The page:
Red State Blues

The values of Red America are ascendant: fear, intolerance and an insistence on imposing a pinched notion of morality on everybody else


When the history of the 2004 presidential campaign is written, I suspect a piece of fundamentalist agitprop that got little attention at the time it was sent out will loom large. In September, the Republican National Committee mailed a flier to prospective voters in West Virginia and Arkansas warning them what would happen if “liberals” were to win the election. A picture of a Bible was labeled BANNED. And beneath a photograph of a man placing a wedding ring on another man’s hand was the word ALLOWED.

Both states went for George W. Bush on Election Day. And no, it’s not likely that visions of burning Bibles and marrying gays were decisive in keeping either state in the red column. But the Republican mailing—hateful, false, toying with the fears of ignorant, intolerant people—certainly didn’t hurt the Bush re-election effort. The real importance of the flier, though, wasn’t whether it swung a few dozen or a few hundred or a few thousand votes. Rather, it was as the perfect symbol of Bush’s invisible campaign. Of how he and Karl Rove succeeded in tapping into the primitive religious uprising that’s sweeping over this country and used it to snuff out the hopes and dreams of those who believe in—whose lives depend on—an inclusive, diverse society.

It’s now Wednesday morning, the proverbial day after. John Kerry trailed Bush by more than 3.5 million votes— seven times the margin by which Al Gore defeated Bush in the 2000 popular vote. And Kerry lost Ohio, the Florida of 2004 and his sole hope of capturing the presidency, by about 140,000 votes. Bush has won. And by capturing more than 51 percent of the popular vote, he has become the first presidential candidate since his father (in 1988) to win an outright majority—a feat that eluded Bill Clinton in both 1992 and 1996.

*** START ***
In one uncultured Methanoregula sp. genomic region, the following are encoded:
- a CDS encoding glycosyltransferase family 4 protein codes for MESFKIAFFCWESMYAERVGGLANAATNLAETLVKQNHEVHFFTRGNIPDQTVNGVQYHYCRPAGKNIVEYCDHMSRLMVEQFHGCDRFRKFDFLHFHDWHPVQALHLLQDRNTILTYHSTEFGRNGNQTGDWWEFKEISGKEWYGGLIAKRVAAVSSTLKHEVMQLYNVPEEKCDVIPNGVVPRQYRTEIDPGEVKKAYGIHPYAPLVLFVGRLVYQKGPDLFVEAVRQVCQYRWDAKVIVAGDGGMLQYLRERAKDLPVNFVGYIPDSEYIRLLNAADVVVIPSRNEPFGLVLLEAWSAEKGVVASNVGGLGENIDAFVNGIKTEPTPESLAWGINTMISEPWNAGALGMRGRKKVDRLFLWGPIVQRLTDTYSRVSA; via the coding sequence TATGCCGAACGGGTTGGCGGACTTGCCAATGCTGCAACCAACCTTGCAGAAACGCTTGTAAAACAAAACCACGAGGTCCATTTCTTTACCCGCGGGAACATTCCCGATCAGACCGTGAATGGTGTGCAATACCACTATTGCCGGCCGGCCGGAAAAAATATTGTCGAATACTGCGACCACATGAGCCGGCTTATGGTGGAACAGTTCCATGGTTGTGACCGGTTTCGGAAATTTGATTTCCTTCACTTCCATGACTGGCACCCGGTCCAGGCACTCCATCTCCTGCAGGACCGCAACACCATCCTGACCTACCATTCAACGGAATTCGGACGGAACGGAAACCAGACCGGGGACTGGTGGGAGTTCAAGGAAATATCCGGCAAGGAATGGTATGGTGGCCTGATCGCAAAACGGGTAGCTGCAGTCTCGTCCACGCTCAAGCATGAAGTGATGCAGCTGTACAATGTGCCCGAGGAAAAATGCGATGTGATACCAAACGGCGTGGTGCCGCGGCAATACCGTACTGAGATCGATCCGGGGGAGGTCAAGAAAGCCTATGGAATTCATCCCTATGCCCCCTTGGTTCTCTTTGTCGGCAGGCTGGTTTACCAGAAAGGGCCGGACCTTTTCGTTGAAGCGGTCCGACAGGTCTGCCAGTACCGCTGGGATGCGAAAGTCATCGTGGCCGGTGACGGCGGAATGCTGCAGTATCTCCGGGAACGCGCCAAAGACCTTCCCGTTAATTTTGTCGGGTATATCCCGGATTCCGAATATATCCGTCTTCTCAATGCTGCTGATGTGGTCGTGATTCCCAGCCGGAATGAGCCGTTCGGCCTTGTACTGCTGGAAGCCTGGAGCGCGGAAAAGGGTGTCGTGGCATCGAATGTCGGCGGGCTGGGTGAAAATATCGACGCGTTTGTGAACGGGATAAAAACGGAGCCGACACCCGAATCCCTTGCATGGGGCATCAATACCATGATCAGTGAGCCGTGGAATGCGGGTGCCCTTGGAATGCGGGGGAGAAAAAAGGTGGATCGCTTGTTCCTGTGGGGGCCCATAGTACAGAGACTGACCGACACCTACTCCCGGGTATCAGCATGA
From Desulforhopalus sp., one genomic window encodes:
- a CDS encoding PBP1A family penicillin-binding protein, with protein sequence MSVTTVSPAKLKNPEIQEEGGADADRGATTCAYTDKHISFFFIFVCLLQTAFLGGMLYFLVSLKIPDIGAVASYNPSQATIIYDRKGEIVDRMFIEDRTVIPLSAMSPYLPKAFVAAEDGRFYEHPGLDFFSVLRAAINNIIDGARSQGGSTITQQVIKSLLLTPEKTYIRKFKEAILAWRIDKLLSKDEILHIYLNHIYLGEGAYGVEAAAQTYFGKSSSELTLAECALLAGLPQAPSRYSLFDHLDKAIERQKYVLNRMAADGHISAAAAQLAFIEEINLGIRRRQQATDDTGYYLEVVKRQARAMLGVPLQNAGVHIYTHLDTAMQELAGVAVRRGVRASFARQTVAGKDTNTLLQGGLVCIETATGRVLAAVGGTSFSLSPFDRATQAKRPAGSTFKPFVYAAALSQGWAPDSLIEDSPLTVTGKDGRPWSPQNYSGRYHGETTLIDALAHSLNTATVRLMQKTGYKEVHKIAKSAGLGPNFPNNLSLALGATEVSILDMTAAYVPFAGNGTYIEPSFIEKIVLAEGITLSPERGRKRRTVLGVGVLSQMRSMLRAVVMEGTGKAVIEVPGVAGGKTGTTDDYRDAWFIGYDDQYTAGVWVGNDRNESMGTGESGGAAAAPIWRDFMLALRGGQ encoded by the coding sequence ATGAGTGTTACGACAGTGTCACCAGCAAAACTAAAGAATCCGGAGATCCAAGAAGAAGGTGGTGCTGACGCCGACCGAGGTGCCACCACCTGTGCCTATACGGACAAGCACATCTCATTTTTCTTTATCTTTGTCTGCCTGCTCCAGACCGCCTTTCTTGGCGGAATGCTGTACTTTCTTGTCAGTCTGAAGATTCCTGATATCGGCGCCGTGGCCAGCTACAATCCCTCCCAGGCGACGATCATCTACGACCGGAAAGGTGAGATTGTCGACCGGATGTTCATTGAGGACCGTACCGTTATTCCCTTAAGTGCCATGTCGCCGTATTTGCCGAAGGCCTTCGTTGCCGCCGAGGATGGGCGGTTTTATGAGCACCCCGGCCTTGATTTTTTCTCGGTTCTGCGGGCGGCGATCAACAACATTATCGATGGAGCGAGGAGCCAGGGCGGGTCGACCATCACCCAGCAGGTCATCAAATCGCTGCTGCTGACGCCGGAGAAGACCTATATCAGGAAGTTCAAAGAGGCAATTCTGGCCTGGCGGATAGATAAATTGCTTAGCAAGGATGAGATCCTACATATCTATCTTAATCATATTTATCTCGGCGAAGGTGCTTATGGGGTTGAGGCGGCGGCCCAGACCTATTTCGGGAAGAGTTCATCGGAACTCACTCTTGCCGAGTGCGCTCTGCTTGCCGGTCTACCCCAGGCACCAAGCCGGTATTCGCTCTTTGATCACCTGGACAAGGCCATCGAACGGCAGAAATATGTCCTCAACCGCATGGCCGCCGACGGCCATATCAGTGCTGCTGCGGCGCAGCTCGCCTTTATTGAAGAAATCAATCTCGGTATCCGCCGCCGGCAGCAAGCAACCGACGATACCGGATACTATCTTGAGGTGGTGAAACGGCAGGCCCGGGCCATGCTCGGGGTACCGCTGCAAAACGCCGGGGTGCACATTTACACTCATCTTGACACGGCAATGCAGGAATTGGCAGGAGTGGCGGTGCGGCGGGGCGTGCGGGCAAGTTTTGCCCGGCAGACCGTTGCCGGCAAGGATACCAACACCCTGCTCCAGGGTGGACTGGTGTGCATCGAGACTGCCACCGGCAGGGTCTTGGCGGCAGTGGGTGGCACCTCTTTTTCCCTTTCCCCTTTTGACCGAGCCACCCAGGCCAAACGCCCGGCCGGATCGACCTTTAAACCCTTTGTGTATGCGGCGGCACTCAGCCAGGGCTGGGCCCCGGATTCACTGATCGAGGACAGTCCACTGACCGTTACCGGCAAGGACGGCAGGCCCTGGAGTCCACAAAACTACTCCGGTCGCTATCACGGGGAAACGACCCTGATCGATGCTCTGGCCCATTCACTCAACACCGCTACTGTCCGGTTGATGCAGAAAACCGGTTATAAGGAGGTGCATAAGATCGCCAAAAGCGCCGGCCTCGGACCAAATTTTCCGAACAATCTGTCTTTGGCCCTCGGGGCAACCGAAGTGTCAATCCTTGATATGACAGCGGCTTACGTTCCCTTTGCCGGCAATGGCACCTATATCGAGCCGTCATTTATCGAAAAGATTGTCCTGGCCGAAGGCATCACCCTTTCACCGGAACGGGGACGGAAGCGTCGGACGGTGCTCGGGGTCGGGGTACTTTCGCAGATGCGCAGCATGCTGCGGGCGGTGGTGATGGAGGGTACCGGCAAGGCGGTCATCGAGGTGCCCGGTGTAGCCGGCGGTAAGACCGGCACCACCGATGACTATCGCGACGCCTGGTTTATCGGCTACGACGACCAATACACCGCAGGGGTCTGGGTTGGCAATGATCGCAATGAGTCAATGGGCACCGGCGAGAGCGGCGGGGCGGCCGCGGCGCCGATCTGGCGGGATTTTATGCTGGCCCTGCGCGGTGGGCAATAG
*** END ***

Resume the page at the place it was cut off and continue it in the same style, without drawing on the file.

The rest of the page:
Gay marriage was on the ballot in 11 states Tuesday, including Ohio. In all 11, people overwhelmingly voted to make sure that their gay and lesbian neighbors cannot enjoy the same rights they have. Obviously Rove’s oft-stated plan to energize the four million evangelical voters who stayed home in 2000 worked brilliantly. Earlier this week, in Slate, Chris Suellentrop wrote that Rove’s pitch to the religious right would fail because it had “inflamed the Democratic base,” which would more than offset any Republican gains. Suellentrop’s theory was logical and appealing. It was also wrong.

No sooner had Ohio fallen early Wednesday morning than NBC News anchor Tom Brokaw began badgering retired Senate Democratic leader George Mitchell about why his party had so alienated cultural conservatives. Mitchell, without answering the question directly, acknowledged the problem and said that many on the religious right were “voting in a manner that’s contrary to their economic interests.” But Brokaw—whose pending retirement can’t come quickly enough—wanted more, telling Mitchell that evangelicals often feel as though “they’re mocked by the Democrats” and “belittled for their values.” I have nothing in my notes to indicate that Mitchell responded. Maybe I was just too disgusted to write anything down. In real life, Brokaw is both liberal and worldly. Why did he feel the need to pander so?